Legislative Assembly for the ACT: 2006 Week 11 Hansard (14 November) . . Page.. 3404..
MR SESELJA: Scrutiny report 34 contains the committee's comments on five bills, eight pieces of subordinate legislation and nine government responses. The report was circulated to members when the Assembly was not sitting.
I wish to draw the attention of the Assembly to one of the proposals to amend the Health Professionals Act. By item 1.9 of schedule 1 of the bill, a new section 59A of the act would empower the president of the Health Professionals Tribunal to issue a warrant that would authorise a police officer to detain a person who had been required to appear before the tribunal to give evidence or to produce a document, and who failed to do so. This is an extraordinary power and the committee can find only one precedent in territory law. This is the power of an examiner conducting an examination under the Australian Crime Commission (ACT) Act 2003 to request a judge of the Supreme Court or of the Federal Court to issue a warrant for the arrest of a witness. That power is much more closely defined and subject to control than the power found in proposed section 59A. The committee report concludes that it is arguable that the power in proposed section 59A might well be characterised by a court as an arbitrary deprivation of the right to liberty in subsection 18 (1) of the Human Rights Act.
In reaching its conclusion, the committee noted the following: first, that the powers to detain and to determine the length of detention are expressed in very wide, discretionary language. It might be noted that other amendments proposed by this bill are designed to cut down the scope of discretionary powers. Second, the power to issue a detention warrant is exercised by the president of the Health Professionals Tribunal and not by a Supreme Court or Federal Court judge on a request from the tribunal. Third, there is no provision for independent review of the exercise of the power to detain. In all three of these matters, proposed section 59A compares unfavourably with the situation under the Australian Crime Commission (ACT) Act.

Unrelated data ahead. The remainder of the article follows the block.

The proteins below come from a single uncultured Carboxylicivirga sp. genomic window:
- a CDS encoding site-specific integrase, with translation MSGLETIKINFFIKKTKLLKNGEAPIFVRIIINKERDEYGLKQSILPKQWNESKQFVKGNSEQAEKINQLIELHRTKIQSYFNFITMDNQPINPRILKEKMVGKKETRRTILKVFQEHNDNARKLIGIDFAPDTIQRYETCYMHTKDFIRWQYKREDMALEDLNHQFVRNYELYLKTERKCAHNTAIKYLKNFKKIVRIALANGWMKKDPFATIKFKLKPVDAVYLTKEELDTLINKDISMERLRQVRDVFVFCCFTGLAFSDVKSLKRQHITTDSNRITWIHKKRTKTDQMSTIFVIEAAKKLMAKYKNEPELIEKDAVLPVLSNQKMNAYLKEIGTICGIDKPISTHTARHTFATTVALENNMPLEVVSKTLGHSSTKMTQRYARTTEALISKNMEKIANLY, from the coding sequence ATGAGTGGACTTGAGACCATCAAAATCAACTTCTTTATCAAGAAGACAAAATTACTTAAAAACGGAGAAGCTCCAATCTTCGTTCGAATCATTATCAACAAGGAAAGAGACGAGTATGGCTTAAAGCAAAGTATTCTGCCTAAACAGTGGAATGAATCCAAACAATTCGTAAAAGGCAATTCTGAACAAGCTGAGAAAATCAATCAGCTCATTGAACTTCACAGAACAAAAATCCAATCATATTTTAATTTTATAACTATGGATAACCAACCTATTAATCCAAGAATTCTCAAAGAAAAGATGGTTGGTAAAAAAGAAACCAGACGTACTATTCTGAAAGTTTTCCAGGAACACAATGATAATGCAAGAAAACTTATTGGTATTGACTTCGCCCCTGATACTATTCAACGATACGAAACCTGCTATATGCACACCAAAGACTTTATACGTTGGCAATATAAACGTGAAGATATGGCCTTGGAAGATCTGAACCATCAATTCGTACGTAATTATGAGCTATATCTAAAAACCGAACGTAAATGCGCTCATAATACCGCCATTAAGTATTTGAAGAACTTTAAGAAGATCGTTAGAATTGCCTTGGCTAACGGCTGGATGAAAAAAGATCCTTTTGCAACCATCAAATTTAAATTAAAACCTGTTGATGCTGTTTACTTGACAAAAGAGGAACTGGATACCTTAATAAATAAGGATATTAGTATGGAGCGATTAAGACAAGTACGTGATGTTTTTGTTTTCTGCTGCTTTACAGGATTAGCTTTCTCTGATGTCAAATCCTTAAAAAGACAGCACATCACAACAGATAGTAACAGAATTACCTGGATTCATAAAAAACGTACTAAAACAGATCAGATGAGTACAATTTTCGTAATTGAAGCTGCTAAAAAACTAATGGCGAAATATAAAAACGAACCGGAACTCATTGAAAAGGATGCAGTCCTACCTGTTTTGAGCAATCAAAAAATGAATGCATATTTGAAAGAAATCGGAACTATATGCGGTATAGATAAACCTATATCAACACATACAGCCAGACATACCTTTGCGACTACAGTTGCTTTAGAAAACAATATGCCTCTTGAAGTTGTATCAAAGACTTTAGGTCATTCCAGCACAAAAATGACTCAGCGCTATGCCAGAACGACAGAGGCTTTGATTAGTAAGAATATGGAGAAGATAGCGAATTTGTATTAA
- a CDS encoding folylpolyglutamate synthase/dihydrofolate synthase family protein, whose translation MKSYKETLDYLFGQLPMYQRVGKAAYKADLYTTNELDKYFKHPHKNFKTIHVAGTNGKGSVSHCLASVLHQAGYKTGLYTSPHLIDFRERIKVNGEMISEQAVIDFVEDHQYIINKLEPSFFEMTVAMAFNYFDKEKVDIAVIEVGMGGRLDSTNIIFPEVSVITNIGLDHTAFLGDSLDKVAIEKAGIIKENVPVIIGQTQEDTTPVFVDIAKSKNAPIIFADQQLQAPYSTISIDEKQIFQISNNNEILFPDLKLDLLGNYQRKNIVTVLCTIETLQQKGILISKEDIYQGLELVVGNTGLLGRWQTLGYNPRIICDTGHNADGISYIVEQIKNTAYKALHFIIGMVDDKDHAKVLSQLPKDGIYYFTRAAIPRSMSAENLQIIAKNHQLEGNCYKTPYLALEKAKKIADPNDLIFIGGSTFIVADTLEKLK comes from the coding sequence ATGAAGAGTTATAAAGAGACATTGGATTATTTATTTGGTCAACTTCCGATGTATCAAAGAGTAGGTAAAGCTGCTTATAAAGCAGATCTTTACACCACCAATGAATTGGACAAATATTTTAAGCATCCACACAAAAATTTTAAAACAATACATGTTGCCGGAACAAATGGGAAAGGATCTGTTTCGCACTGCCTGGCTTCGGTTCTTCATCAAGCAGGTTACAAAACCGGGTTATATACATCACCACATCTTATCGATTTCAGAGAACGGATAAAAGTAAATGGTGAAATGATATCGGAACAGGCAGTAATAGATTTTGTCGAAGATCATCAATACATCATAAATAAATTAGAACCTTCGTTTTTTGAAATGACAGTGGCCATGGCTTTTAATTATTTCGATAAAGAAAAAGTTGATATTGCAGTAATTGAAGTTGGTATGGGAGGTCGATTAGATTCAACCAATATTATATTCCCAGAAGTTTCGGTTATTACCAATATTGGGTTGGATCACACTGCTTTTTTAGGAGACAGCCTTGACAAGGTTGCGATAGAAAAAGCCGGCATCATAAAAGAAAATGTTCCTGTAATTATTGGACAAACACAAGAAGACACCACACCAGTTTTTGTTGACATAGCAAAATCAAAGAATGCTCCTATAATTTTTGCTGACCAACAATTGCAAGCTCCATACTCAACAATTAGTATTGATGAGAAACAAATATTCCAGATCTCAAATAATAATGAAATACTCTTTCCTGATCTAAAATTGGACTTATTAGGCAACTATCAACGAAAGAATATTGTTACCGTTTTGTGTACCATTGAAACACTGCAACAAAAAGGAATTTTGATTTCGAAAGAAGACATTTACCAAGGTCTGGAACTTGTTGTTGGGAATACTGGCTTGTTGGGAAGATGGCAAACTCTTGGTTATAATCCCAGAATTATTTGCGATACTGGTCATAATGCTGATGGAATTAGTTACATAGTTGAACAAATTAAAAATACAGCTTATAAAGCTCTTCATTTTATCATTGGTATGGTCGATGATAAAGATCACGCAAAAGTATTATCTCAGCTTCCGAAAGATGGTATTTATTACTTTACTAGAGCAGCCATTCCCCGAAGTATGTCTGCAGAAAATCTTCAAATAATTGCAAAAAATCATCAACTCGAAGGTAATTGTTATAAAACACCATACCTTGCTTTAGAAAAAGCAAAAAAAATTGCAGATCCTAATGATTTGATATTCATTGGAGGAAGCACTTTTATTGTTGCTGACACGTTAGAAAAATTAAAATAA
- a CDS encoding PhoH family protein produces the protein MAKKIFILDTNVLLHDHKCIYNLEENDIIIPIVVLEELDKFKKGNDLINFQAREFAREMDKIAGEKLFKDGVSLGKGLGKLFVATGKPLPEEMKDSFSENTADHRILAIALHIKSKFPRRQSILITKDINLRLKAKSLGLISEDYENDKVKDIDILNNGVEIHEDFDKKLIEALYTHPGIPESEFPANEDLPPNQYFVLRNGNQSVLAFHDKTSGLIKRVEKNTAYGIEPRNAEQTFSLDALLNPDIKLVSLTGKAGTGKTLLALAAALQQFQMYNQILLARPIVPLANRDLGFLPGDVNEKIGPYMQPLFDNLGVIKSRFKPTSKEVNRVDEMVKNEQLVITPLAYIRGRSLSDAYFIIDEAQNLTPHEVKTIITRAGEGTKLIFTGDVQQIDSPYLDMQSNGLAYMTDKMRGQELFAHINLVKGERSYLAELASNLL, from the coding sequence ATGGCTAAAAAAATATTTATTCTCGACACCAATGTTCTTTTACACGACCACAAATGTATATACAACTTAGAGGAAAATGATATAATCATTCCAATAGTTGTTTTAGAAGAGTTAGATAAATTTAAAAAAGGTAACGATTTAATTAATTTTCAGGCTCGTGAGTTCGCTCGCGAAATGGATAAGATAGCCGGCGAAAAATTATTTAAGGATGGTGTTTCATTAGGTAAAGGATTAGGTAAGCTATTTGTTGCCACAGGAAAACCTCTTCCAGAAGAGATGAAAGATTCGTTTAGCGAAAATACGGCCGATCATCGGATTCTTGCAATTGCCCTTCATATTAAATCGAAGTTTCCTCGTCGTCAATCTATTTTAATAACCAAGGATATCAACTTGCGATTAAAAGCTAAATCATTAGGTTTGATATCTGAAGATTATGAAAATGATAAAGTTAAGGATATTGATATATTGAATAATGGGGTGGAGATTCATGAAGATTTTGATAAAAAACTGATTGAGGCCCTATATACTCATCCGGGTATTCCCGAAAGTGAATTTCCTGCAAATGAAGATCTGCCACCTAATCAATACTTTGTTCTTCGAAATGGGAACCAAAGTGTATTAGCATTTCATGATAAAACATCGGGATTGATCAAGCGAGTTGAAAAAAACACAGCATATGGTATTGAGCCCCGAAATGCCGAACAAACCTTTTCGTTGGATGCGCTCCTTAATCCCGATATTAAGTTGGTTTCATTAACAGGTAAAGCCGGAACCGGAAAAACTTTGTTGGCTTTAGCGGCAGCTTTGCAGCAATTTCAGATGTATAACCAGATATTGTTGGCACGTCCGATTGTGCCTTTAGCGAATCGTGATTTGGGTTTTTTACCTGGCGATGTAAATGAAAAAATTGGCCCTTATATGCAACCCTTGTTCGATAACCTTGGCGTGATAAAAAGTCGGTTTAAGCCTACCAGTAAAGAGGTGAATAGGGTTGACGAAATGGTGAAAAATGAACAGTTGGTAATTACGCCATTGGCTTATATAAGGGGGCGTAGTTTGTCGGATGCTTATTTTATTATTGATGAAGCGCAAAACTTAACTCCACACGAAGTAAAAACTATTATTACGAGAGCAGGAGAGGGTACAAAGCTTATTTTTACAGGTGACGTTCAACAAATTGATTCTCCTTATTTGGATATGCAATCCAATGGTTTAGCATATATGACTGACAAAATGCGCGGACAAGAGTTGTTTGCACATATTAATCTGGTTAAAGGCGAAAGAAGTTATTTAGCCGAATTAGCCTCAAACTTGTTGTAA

Fourth, section 59A is silent on matters such as the ability of the detainee to communicate with any other person, whether that be family, lawyers, persons such as the Ombudsman and the Human Rights Commissioner, and as to the manner of detention. The effect of being detained can have a dramatic adverse effect on the detainee. He or she may suffer distress and there may be severe effects on his or her business or employment, finances and on his or her ability to support their family. It is suggested that the Assembly give close attention to the desirability of enacting proposed section 59A in the light of subsection 18 (1) of the Human Rights Act. I commend the report to the Assembly.
Planning and Environment-Standing Committee
MR GENTLEMAN (Brindabella) (10.34): I present the following report:
Planning and Environment-Standing Committee-report 23-Draft variation to the territory plan No. 259-Woden town centre-town centre planning reforms and draft variation to the territory plan No. 262-changes to A10 residential core area for Narrabundah, dated 25 October 2006, together with a copy of the extracts of the relevant minutes of proceedings.